During 1990 I initiated discussions in Prime Minister and Cabinet on the need for more research on the social/spatial impacts of a changing economy and the need to find new ways of working with the States on urban infrastructure. The Government agreed to enter into discussions with the states and territories about a modest capital program that would demonstrate best practice in the integrated planning of urban infrastructure in the states and territories with a focus on area based strategies.

The five-year Building Better Cities (BBC) program resulted and was rolled out across Australia in 1991 with the combined commitment (Commonwealth, state and private enterprise) of capital funds amounting to around $5 billion dollars over this period.

The goals and objectives of the BBC were to encourage better urban planning and management by all levels of government to result in:

  • economic growth and micro-economic reform; - improved social justice for the less advantaged;
  • reform of inappropriate and outmoded institutional care for people with disabilities and the frail aged;
  • ecologically sustainable development;
  • and - more liveable cities.

The Commonwealth quickly reached agreement with all states and territories on area based strategies designed to achieve measurable outcomes consistent with the principles of sustainable development. The focus was very much on ensuring that capital investments were designed in such a way as to ensure maximum benefits on the ground. The focus was very much on outcomes not inputs and evaluations were designed to spell out lessons that might be learned from the BBC program that were important for future infrastructure investment.

To manage this new program and associated programs the Hawke Government established the Department of Housing and Regional Development (DHURD) and the Australian Housing and Urban Research Institute (AHURI) and had the assistance of the National Capital Planning Authority (NCPA). This is contrary to Phillip Adam’s introduction to the discussion in which he stated that there was no such department in the Hawke-Keating period and asked “why it had not been brought back to life”. The achievements of the Hawke and Keating Governments in this field were considerable and included the Department.

These achievements of Building Better Cities were developed in each state and territory and ranged in scale from the Brisbane to Gold Coast rail line and corridor to the development of a new waste water treatment plant and associated housing development in Bunbury WA.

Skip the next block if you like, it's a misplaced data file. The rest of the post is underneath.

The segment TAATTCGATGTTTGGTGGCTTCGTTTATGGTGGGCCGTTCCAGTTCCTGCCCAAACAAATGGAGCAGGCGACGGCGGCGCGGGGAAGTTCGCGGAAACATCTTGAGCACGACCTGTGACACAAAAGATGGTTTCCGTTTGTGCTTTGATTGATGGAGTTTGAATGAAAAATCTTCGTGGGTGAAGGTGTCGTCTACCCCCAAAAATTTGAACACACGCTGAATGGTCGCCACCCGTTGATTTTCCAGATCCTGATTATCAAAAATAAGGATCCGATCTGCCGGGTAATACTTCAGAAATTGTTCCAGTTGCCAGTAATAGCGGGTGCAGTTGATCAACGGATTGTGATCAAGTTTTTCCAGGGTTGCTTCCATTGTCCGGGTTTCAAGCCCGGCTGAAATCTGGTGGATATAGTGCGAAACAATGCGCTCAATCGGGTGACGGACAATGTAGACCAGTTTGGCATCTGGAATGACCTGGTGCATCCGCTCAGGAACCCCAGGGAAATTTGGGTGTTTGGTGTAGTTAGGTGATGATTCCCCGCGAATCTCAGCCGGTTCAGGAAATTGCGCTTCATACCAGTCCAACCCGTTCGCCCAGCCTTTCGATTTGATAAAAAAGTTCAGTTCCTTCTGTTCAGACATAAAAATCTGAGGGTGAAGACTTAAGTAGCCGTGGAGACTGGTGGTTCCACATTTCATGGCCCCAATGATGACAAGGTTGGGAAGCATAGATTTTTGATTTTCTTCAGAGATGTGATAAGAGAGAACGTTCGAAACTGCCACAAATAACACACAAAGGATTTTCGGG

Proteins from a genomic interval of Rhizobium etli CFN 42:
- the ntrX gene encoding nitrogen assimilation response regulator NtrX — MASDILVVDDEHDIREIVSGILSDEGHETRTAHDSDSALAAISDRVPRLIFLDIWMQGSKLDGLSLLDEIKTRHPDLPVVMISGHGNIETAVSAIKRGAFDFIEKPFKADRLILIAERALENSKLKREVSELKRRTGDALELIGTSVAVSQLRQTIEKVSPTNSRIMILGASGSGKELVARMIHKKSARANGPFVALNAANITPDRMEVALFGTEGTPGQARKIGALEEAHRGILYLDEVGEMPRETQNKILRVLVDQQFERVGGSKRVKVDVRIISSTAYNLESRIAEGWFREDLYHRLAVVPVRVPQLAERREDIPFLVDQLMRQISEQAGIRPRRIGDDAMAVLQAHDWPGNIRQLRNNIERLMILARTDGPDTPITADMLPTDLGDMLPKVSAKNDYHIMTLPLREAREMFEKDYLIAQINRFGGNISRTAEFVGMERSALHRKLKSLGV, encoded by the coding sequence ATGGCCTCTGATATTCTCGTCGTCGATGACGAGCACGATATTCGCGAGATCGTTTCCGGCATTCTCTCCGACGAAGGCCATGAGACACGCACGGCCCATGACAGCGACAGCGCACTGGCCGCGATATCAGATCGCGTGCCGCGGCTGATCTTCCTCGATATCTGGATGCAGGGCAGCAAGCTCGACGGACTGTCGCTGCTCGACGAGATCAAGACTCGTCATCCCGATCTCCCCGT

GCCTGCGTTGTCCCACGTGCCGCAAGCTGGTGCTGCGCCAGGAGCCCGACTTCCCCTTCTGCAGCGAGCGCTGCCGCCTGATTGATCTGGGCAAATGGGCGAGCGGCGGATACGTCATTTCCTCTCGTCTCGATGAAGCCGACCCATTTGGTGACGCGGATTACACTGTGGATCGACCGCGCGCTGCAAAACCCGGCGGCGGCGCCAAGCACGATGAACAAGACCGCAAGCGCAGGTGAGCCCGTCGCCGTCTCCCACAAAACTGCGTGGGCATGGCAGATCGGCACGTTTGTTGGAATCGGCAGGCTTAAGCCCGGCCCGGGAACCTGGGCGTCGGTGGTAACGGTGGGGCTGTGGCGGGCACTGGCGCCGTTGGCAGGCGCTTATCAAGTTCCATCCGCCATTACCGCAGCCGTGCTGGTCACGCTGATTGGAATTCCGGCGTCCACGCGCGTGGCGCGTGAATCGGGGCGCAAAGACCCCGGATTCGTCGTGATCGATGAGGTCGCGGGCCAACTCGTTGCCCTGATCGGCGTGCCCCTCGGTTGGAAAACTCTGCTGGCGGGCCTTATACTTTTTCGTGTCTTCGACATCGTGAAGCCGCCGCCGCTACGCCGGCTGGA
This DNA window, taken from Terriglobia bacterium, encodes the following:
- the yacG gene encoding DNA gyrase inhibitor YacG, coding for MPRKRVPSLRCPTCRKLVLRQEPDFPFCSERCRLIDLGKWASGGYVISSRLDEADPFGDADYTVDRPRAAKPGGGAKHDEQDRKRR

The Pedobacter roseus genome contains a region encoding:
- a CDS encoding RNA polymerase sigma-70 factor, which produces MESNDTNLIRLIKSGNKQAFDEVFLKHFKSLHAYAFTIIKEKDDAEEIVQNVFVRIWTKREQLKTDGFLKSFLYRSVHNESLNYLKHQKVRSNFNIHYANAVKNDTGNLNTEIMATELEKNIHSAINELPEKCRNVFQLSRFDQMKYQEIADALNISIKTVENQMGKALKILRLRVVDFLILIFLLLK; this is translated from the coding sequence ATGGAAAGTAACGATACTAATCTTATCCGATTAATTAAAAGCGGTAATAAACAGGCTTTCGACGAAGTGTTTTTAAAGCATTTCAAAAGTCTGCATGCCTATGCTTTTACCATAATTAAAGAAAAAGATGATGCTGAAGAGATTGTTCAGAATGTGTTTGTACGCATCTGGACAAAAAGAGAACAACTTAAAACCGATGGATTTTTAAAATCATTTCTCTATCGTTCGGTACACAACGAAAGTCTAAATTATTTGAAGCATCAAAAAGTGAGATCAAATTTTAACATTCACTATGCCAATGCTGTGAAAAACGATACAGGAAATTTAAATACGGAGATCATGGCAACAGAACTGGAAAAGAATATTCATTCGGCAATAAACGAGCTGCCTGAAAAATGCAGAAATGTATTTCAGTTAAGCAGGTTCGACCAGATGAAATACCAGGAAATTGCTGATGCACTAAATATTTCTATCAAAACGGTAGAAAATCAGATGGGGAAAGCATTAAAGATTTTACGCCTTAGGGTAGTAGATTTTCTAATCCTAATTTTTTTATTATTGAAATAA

Most importantly the states and territories welcomed the BBC program as an important example of positive federalism. It was also recognised by the Commonwealth Auditor General as an innovative model for Commonwealth state financing of infrastructure. The BBC program was more modest in its objectives than the earlier Department of Urban and Regional Development but with very few (albeit very expert) staff it demonstrated some important principles for future collaboration between constituencies to achieve a national approach to planning the future of our cities.

Tom Uren understood the fundamental issue that too rapid population growth is unsustainable and inevitably creates massive inequalities in our nation. This is evident today in the increasing infrastructure deficit most evident on the fringes of all Australian cities as well as in many regional areas. The most significant achievement of DURD was that it asked radical questions about settlement patterns especially the pressures that would arise in capital cities.

Pat Troy’s comments are therefore puzzling. The Hawke and Keating Governments were also committed to “the realities of what was going on in the cities and how they coped”. The BBC program in its own way demonstrated the importance of a cooperative federalism that was focused on achieving agreed outcomes and especially the importance of leveraging infrastructure investment to ensure environmental, social as well as economic objectives are met.